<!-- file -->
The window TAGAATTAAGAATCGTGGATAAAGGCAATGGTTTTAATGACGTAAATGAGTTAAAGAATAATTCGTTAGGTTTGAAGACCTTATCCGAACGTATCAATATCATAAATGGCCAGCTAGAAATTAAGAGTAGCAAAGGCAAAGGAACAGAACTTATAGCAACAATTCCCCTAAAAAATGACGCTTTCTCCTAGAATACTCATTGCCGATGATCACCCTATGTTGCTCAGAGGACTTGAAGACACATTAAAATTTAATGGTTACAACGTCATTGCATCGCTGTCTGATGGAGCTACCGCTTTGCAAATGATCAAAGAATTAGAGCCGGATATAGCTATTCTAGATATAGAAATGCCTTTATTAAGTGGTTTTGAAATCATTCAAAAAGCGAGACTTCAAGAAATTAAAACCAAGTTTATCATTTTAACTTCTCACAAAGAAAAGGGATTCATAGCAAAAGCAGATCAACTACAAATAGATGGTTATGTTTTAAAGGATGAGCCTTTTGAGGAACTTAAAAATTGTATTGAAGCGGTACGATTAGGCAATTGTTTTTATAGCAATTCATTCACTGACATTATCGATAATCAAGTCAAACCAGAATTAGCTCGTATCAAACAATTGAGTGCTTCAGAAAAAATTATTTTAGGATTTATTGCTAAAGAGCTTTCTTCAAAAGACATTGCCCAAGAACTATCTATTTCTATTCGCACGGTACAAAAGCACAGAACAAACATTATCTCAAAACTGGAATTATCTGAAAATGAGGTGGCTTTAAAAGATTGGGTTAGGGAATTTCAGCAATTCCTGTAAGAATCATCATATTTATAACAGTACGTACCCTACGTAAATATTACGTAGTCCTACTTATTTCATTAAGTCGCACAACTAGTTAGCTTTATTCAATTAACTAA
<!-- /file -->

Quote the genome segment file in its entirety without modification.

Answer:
The window TAGAATTAAGAATCGTGGATAAAGGCAATGGTTTTAATGACGTAAATGAGTTAAAGAATAATTCGTTAGGTTTGAAGACCTTATCCGAACGTATCAATATCATAAATGGCCAGCTAGAAATTAAGAGTAGCAAAGGCAAAGGAACAGAACTTATAGCAACAATTCCCCTAAAAAATGACGCTTTCTCCTAGAATACTCATTGCCGATGATCACCCTATGTTGCTCAGAGGACTTGAAGACACATTAAAATTTAATGGTTACAACGTCATTGCATCGCTGTCTGATGGAGCTACCGCTTTGCAAATGATCAAAGAATTAGAGCCGGATATAGCTATTCTAGATATAGAAATGCCTTTATTAAGTGGTTTTGAAATCATTCAAAAAGCGAGACTTCAAGAAATTAAAACCAAGTTTATCATTTTAACTTCTCACAAAGAAAAGGGATTCATAGCAAAAGCAGATCAACTACAAATAGATGGTTATGTTTTAAAGGATGAGCCTTTTGAGGAACTTAAAAATTGTATTGAAGCGGTACGATTAGGCAATTGTTTTTATAGCAATTCATTCACTGACATTATCGATAATCAAGTCAAACCAGAATTAGCTCGTATCAAACAATTGAGTGCTTCAGAAAAAATTATTTTAGGATTTATTGCTAAAGAGCTTTCTTCAAAAGACATTGCCCAAGAACTATCTATTTCTATTCGCACGGTACAAAAGCACAGAACAAACATTATCTCAAAACTGGAATTATCTGAAAATGAGGTGGCTTTAAAAGATTGGGTTAGGGAATTTCAGCAATTCCTGTAAGAATCATCATATTTATAACAGTACGTACCCTACGTAAATATTACGTAGTCCTACTTATTTCATTAAGTCGCACAACTAGTTAGCTTTATTCAATTAACTAA